Mavericks vs. Celtics score and live updates: Boston, looking to clinch title, starts fast in NBA Finals Game 5


(Illustration: Dan Goldfarb / The Athletic; Photo: C. Morgan Engel / Getty Images)

Anthony Edwards could not understand why the whistle came late. Neither could the defender, Christian Braun.

It was Game 6 of a high-stakes playoff game between the Denver Nuggets and Minnesota Timberwolves. With 8:02 remaining in the second quarter, Edwards elevated for a turnaround jumper and Braun hit his left arm before Edwards launched a shot. One of Edwards’ teammates yelled, “Foul!” The ball clanked off the side of the rim. Only then did official Marc Davis use his whistle.

Approximately 1.8 seconds elapsed between the foul and the whistle. In a sign of irritation, Braun and Edwards — the competing sides to the same play — raised their arms in protest. At that moment, even the play-by-play announcer for ESPN noted the whistle “came late.”

It happens almost every NBA game, stirring frustration in players and groans from fans: the dreaded late foul call, otherwise known as a conditional foul. A referee appears to wait to see if a shot goes in before blowing the whistle. If the shot falls, play on. If it misses, the official belatedly awards free throws.

“I mean, you see it, you see it a lot,” LA Clippers star Kawhi Leonard said during the regular season. “I think they want to, you know, keep the game going on. So if a guy makes a shot, they keep it going instead of stopping it and giving him free throws. Or they are just seeing it late. That’s what I think it is.”

When Kevin Durant was asked about similar late calls, he said: “I wish I could tell you the reason why.

“If I had to guess, they don’t want to continue to stop the game and intervene on the free-flowing nature of the game. So sometimes they would rather just keep playing than having to stop the game for a foul call. So, sometimes you can respect that about them and appreciate that. And then sometimes you’re like, ‘S—, let me get that call,’ you know? But they’re trying their best to find a balance of, I guess, chaperoning the game and just kind of letting us do our thing, too.”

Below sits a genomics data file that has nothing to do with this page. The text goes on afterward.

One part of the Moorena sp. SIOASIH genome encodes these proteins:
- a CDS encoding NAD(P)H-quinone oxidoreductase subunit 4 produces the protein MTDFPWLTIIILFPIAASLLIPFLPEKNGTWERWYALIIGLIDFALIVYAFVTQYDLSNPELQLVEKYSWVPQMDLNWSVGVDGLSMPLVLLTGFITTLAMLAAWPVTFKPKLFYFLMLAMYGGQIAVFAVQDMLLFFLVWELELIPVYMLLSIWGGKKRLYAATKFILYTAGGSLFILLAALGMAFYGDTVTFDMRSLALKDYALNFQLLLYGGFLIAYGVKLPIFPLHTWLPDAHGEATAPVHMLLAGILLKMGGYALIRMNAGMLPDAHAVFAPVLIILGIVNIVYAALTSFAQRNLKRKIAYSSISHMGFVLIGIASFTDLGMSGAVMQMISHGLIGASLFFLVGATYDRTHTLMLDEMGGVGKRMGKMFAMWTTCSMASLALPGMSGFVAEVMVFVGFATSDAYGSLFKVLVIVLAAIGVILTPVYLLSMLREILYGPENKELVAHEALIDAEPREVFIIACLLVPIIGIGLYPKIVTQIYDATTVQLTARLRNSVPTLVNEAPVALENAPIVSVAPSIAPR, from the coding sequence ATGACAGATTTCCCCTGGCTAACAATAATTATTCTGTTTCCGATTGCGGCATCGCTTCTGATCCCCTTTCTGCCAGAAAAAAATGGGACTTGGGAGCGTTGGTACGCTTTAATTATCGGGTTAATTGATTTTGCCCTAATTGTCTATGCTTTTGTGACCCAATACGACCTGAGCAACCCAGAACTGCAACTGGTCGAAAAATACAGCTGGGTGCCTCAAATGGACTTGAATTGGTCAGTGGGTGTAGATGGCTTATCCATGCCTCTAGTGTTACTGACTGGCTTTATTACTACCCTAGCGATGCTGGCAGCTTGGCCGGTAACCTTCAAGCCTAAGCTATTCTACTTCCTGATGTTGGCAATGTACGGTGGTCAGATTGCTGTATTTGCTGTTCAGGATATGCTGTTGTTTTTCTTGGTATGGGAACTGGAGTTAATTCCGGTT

Alas, it’s all a big misunderstanding, the NBA says. To understand what’s really happening, according to the league executive in charge of officiating, you need to understand referee mechanics — where they’re positioned on the court and how their line of sight informs when a whistle is blown. So everyone should purge “conditional foul” from their basketball vocabulary and replace it with something called a “cadence whistle.”

“We are not training a result-based whistle, that it’s a conditional foul (where referees may say to themselves): ‘Oh, he missed it, so I’m going to give in to that,’” said Monty McCutchen, a former longtime referee who now runs the league’s referee training and development program. “That’s bad refereeing and I don’t want any part of it.”

Crystal Hogan, a Division I college basketball referee, explained late whistles this way:

“A foul is a foul is a foul… However, something else happens that can appear that the official waited to see if the basket was made when in reality … they were giving the primary official the first opportunity to call the foul. After seeing that the primary official maybe had a bad angle, the official with a better look comes up with the foul, which is called having a late or secondary cadence whistle.”

Continue reading.

GO FURTHER

Those late whistles NBA fans and players hate? There’s a method to the madness



Source link

About The Author

Scroll to Top